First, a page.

DES MOINES, Iowa (AP) — Farmers are expected to plant a record number of soybean acres this year, but fewer acres of corn as profit potential for the grain remains low due to slumping prices, the U.S. Department of Agriculture said Tuesday in its first report of the new crop season.
The USDA surveyed 84,000 farmers in March to assess their planting intentions for corn, soybeans and other major crops.
Farmers indicated plans to plant a record high 84.6 million acres in soybeans, up 1 percent from last year. But corn acres will fall for the third consecutive year to 89.2 million acres, down 2 percent from last year and the fewest since 2010.
More farmers are favoring soybeans because they cost less to grow and prices farmers receive for soybeans haven't fallen as quickly as corn. Soybeans also can withstand broader weather variations. For example, in Iowa, the nation's leading corn state, the grain costs about $4.23 a bushel to grow when land, machinery and labor costs are factored in, but gets less than $4 a bushel when sold.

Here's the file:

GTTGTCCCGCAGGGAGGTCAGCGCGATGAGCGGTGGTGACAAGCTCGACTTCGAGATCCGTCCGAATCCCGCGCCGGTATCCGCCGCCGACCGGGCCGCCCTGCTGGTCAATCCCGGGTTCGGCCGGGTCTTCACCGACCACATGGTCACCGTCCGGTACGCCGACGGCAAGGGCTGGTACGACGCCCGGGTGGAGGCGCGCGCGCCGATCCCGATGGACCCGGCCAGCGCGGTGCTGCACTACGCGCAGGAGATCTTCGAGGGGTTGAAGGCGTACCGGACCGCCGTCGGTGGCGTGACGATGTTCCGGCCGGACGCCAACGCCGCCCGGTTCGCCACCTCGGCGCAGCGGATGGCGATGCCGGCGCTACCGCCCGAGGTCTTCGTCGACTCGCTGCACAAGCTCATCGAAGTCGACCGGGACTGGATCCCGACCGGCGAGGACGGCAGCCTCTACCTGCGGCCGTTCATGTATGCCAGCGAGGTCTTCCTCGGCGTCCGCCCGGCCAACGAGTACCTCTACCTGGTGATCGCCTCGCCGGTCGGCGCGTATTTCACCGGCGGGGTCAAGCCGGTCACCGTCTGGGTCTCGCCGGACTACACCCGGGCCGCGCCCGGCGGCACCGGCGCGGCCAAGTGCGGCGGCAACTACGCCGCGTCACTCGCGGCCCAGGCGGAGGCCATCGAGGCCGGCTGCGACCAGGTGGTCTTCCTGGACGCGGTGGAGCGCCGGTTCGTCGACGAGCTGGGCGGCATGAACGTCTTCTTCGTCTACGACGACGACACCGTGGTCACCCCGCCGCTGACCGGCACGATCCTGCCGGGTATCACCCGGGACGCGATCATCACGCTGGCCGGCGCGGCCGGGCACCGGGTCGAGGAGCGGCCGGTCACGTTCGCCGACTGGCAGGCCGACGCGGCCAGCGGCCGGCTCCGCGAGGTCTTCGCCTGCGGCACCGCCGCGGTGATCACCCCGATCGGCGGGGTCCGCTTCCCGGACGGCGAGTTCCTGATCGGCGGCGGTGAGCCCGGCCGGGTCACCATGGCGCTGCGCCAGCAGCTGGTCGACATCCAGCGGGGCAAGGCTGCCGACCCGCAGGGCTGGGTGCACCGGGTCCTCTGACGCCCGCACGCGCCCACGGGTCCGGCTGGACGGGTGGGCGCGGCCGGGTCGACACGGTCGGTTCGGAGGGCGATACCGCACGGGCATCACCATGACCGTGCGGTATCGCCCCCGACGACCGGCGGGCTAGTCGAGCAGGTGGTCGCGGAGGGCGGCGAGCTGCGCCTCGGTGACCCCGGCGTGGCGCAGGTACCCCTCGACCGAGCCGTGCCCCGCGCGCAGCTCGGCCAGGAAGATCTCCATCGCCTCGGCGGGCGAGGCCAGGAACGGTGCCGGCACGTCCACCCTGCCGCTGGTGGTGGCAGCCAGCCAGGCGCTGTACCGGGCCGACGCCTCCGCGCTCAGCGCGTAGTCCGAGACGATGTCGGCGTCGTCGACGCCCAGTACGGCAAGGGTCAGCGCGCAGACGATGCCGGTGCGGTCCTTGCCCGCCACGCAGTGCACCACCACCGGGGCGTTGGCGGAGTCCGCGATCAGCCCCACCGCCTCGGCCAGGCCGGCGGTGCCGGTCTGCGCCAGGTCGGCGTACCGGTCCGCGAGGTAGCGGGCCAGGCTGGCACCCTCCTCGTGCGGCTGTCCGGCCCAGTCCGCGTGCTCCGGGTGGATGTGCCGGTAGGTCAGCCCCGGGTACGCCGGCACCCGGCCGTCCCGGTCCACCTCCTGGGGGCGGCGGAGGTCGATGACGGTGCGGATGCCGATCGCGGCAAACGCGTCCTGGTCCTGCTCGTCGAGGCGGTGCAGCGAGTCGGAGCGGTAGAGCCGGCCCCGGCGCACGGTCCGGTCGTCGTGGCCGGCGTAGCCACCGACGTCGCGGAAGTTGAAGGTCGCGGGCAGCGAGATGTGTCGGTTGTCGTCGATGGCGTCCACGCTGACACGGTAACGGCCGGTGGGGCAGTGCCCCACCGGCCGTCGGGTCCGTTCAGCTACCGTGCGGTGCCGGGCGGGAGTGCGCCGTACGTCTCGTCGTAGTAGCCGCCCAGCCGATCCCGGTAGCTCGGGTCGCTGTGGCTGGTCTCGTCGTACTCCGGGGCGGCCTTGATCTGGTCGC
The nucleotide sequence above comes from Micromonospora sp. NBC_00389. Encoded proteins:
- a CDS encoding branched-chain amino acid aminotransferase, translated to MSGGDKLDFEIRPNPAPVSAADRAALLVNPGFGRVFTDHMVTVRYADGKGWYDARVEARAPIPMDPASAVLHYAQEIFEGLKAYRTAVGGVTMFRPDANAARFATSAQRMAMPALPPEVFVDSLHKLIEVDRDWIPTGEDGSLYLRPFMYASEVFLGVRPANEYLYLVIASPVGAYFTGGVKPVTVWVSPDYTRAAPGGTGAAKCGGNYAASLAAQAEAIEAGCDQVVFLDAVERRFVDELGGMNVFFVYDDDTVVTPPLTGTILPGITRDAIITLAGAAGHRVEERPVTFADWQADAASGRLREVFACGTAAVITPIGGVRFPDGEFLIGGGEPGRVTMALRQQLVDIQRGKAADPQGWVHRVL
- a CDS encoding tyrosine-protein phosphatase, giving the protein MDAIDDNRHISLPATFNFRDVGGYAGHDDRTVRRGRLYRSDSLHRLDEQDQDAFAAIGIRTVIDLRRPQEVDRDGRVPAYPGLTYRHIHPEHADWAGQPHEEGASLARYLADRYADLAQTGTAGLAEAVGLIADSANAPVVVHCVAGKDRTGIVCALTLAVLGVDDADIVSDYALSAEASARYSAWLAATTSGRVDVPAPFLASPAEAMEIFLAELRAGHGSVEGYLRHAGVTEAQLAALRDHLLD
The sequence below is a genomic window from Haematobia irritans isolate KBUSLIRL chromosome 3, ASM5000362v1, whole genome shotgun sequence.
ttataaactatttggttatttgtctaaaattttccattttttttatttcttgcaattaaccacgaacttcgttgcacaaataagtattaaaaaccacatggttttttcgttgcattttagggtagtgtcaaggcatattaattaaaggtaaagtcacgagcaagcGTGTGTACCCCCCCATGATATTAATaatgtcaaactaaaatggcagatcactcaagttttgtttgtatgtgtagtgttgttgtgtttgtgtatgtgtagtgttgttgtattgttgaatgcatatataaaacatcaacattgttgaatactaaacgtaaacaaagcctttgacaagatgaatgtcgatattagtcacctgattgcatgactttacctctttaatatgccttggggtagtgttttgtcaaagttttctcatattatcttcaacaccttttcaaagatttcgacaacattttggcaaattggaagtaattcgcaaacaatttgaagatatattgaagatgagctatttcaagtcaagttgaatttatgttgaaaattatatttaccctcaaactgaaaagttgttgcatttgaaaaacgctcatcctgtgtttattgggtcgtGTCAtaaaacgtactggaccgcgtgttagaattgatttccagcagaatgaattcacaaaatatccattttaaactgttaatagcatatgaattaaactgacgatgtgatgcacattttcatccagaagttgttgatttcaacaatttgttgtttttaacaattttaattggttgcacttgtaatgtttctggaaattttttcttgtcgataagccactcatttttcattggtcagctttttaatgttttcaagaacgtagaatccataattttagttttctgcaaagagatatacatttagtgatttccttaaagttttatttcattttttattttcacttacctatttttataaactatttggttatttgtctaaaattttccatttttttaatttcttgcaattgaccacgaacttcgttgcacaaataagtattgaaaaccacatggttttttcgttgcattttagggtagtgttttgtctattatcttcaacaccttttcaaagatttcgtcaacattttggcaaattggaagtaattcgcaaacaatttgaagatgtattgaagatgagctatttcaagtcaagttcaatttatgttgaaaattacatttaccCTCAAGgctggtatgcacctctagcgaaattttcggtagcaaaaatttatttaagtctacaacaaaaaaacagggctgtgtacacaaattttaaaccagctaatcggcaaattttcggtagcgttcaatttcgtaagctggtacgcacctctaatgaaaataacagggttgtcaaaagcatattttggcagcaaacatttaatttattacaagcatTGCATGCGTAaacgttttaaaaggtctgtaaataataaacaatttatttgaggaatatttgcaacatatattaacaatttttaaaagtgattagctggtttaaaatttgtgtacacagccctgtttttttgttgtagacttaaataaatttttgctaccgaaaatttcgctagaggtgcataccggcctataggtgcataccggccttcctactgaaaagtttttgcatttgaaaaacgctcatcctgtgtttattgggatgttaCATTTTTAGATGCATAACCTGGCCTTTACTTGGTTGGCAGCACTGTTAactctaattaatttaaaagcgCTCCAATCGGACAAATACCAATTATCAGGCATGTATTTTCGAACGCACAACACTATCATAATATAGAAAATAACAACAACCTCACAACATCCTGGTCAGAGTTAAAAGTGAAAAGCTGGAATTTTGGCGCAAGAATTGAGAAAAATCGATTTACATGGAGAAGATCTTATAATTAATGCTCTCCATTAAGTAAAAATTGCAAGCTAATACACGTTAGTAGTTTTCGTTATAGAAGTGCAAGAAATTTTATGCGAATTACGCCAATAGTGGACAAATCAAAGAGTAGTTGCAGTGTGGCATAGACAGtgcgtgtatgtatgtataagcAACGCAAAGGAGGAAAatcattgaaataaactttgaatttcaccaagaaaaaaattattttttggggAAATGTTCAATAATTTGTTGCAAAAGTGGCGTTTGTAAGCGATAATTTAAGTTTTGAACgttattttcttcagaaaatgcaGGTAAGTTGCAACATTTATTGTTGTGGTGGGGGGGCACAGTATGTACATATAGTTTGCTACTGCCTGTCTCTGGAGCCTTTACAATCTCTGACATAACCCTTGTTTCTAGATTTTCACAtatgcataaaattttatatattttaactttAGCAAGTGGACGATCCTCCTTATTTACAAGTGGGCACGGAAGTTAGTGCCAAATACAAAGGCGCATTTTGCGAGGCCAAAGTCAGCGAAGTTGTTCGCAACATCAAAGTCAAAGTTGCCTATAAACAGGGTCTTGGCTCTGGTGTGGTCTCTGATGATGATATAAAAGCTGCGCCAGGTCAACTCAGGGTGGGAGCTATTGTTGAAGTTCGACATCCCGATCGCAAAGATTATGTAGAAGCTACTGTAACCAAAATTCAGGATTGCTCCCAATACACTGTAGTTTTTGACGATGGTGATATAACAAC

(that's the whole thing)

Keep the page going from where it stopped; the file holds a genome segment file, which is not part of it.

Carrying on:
Corn can still be profitable for farmers who own their own land and don't have high overhead costs — particularly in the main corn belt states of Iowa and Illinois where per-acre yields can be high. Many farmers outside of those states, however, are betting they can make more money on soybeans.
North Dakota farmers will cut corn to 2.7 million acres, a significant reduction from the peak of 3.9 million acres in 2013 when corn prices were higher. Soybeans acres in North Dakota will grow to 5.8 million acres from 4.7 million in 2013.
"People that are starting to grow beans have found that in a good year they can produce above average beans and that's worth planting to get the chance to get an excellent yield," according to Craig Olson, who farms 3,000 acres with family members in southeast North Dakota. "The upside potential is way higher and the risk is lower for soybeans."